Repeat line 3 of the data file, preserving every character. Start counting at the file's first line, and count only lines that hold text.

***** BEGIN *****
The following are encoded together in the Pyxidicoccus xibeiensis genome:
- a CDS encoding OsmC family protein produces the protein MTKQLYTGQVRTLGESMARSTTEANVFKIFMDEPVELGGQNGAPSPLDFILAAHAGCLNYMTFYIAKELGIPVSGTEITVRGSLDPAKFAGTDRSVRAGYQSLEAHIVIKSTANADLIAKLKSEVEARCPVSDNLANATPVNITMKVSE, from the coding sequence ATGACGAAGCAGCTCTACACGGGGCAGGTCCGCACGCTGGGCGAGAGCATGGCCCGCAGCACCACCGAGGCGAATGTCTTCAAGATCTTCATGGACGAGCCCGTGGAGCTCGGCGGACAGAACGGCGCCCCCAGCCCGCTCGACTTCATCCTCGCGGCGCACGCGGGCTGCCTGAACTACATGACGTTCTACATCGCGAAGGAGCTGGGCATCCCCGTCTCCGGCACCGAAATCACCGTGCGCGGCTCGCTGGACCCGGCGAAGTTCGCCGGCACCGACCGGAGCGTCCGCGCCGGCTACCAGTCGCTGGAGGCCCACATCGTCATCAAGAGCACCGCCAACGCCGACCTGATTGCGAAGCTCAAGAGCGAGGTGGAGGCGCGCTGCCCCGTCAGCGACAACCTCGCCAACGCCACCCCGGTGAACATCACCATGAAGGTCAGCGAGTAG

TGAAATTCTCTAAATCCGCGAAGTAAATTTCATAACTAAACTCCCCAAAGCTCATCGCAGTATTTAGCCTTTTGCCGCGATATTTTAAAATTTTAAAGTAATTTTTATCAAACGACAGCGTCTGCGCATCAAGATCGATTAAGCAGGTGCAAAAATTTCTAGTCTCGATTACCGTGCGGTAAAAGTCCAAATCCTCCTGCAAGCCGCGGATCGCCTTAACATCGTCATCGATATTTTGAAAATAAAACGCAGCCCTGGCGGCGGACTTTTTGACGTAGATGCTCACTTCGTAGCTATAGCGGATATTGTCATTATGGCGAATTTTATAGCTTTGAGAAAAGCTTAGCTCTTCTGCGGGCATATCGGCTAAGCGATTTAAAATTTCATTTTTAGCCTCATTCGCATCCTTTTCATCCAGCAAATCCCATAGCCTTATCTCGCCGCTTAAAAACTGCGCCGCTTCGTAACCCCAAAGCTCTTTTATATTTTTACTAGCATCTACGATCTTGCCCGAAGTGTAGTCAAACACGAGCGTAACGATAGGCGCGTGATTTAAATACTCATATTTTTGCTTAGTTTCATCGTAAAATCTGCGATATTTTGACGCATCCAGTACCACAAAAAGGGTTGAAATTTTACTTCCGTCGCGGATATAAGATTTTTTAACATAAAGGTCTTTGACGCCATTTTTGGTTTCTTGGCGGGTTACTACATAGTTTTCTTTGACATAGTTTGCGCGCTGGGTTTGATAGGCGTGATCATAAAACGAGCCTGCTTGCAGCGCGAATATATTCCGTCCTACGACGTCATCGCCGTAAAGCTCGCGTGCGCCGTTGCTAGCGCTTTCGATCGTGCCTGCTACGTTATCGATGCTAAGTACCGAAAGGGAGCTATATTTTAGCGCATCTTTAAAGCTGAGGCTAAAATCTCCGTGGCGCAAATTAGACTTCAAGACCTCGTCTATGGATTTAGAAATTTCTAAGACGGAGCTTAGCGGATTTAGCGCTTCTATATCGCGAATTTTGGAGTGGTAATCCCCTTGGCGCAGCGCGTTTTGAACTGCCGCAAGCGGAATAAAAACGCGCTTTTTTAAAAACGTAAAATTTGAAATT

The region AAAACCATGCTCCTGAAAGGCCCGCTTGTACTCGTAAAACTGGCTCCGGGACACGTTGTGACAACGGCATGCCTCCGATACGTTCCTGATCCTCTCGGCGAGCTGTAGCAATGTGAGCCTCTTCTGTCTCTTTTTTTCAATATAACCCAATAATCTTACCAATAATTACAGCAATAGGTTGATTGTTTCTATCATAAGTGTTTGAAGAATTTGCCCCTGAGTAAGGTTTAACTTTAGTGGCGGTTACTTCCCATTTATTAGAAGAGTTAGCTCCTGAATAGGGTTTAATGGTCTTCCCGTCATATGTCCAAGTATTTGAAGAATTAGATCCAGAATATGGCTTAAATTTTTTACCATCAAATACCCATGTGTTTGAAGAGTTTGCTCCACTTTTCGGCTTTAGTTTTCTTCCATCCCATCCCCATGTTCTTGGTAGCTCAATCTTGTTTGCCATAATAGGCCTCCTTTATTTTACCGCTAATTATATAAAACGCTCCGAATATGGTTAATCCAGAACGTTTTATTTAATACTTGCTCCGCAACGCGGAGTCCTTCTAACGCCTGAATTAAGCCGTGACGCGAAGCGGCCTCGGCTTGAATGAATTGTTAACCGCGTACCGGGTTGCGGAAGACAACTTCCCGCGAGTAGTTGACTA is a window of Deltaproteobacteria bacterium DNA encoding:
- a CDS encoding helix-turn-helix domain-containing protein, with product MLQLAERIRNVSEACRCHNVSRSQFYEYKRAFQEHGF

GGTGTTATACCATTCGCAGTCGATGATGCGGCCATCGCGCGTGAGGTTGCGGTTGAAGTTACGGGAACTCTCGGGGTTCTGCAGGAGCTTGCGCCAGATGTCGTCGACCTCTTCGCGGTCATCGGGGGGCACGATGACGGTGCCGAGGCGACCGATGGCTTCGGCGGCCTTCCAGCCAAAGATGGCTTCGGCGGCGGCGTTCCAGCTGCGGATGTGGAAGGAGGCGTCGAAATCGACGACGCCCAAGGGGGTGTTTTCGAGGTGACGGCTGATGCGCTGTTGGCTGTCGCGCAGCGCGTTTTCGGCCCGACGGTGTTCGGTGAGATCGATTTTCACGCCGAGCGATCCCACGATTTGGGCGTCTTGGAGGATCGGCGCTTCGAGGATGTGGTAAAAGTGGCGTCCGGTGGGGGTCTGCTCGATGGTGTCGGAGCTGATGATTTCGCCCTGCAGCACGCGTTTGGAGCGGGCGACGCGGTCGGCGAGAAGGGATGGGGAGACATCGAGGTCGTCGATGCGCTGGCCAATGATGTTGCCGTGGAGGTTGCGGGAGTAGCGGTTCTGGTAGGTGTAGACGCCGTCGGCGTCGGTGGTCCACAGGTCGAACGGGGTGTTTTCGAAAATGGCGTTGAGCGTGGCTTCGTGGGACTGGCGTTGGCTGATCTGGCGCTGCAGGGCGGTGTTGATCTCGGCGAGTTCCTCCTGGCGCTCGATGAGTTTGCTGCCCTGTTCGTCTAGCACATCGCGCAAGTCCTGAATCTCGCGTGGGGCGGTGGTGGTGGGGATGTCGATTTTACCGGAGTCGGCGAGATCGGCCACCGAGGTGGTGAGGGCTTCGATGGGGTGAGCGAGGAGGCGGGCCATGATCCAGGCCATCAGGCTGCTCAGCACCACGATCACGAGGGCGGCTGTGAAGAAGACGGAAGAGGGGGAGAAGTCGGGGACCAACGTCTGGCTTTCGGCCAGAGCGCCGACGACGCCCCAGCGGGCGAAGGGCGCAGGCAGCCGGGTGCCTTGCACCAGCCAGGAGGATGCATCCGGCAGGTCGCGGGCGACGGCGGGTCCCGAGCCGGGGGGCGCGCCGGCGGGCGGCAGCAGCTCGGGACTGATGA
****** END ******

TGAAATTCTCTAAATCCGCGAAGTAAATTTCATAACTAAACTCCCCAAAGCTCATCGCAGTATTTAGCCTTTTGCCGCGATATTTTAAAATTTTAAAGTAATTTTTATCAAACGACAGCGTCTGCGCATCAAGATCGATTAAGCAGGTGCAAAAATTTCTAGTCTCGATTACCGTGCGGTAAAAGTCCAAATCCTCCTGCAAGCCGCGGATCGCCTTAACATCGTCATCGATATTTTGAAAATAAAACGCAGCCCTGGCGGCGGACTTTTTGACGTAGATGCTCACTTCGTAGCTATAGCGGATATTGTCATTATGGCGAATTTTATAGCTTTGAGAAAAGCTTAGCTCTTCTGCGGGCATATCGGCTAAGCGATTTAAAATTTCATTTTTAGCCTCATTCGCATCCTTTTCATCCAGCAAATCCCATAGCCTTATCTCGCCGCTTAAAAACTGCGCCGCTTCGTAACCCCAAAGCTCTTTTATATTTTTACTAGCATCTACGATCTTGCCCGAAGTGTAGTCAAACACGAGCGTAACGATAGGCGCGTGATTTAAATACTCATATTTTTGCTTAGTTTCATCGTAAAATCTGCGATATTTTGACGCATCCAGTACCACAAAAAGGGTTGAAATTTTACTTCCGTCGCGGATATAAGATTTTTTAACATAAAGGTCTTTGACGCCATTTTTGGTTTCTTGGCGGGTTACTACATAGTTTTCTTTGACATAGTTTGCGCGCTGGGTTTGATAGGCGTGATCATAAAACGAGCCTGCTTGCAGCGCGAATATATTCCGTCCTACGACGTCATCGCCGTAAAGCTCGCGTGCGCCGTTGCTAGCGCTTTCGATCGTGCCTGCTACGTTATCGATGCTAAGTACCGAAAGGGAGCTATATTTTAGCGCATCTTTAAAGCTGAGGCTAAAATCTCCGTGGCGCAAATTAGACTTCAAGACCTCGTCTATGGATTTAGAAATTTCTAAGACGGAGCTTAGCGGATTTAGCGCTTCTATATCGCGAATTTTGGAGTGGTAATCCCCTTGGCGCAGCGCGTTTTGAACTGCCGCAAGCGGAATAAAAACGCGCTTTTTTAAAAACGTAAAATTTGAAATT